Mediterranean Eggplant stuffed with Fresh Tomato and Onion


  • 6 medium long eggplant
  • 1/3 cup olive for frying plus more for drizzling
  • 6 onions finely chopped
  • 6 garlic cloves finely chopped
  • ½ cup chopped parsley
  • 3 large tomatoes chopped
  • 1 teaspoon sugar
  • Salt
  • Pepper


  1. Preheat oven at Fahrenheit (200 degrees Celsius).
  2. Wash the eggplant. Remove most of the stem. Peel parts of the eggplant lengthwise all around so that you have a striped eggplant. Make deep slits on the peel parts lengthwise.
  3. Place eggplant in a pan, drizzle with a bit of olive oil and sprinkle with salt and pepper and roast for about 1 hour.
  4. In the meantime start on the onion mixture. Sauté the chopped onion in a pan with 1/3 cup olive oil until soft. Add the chopped garlic, tomato, parsley and sugar and ½ cup water and simmer for about 15-20 minutes minutes. Add additional water if needed. When the mixture is ready it should not be watery.
  5. Once the eggplant is ready, open one of slits and stuff with the onion mixture. Do this with all the eggplant and place in the pan. Drizzle with olive oil. Add a bit of water at the base of the pan, roast for about 30 minutes.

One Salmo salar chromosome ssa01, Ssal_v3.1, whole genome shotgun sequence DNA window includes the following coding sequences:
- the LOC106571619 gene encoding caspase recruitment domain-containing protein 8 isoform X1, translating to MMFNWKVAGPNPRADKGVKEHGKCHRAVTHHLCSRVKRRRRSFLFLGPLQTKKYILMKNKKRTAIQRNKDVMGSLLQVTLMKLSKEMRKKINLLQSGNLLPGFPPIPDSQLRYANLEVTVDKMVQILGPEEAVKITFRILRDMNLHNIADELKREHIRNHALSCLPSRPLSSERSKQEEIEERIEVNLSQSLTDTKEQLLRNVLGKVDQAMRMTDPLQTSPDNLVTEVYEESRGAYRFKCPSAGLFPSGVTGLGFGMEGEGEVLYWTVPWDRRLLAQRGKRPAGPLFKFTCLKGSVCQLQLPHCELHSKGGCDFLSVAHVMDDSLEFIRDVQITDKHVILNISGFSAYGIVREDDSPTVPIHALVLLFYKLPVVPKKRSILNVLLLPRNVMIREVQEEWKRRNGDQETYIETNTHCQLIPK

6. Remove from the oven. Serve warm or at room temperature with feta.

Photo by Elena Paravantes

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  • Reply Fay Sideris Vespa June 14, 2018 at 3:07 pm

    Elena, I wanted to thank you for these wonderful recipes. I was born in Greece and was lucky enough to have both my yiayiathes (grandmothers) live with us. My maternal yiayia was an amazing cook, even though she could not read or write (she was the oldest of 24 children so she helped her mother with all her siblings and had no time for school). All your recipes are almost identical to the ones my yiayia taught me! Thank you for sharing the Greek Diet with the world! Kali Orexi!!! Yia sta heria sou! Much love, Fay Sideris Vespa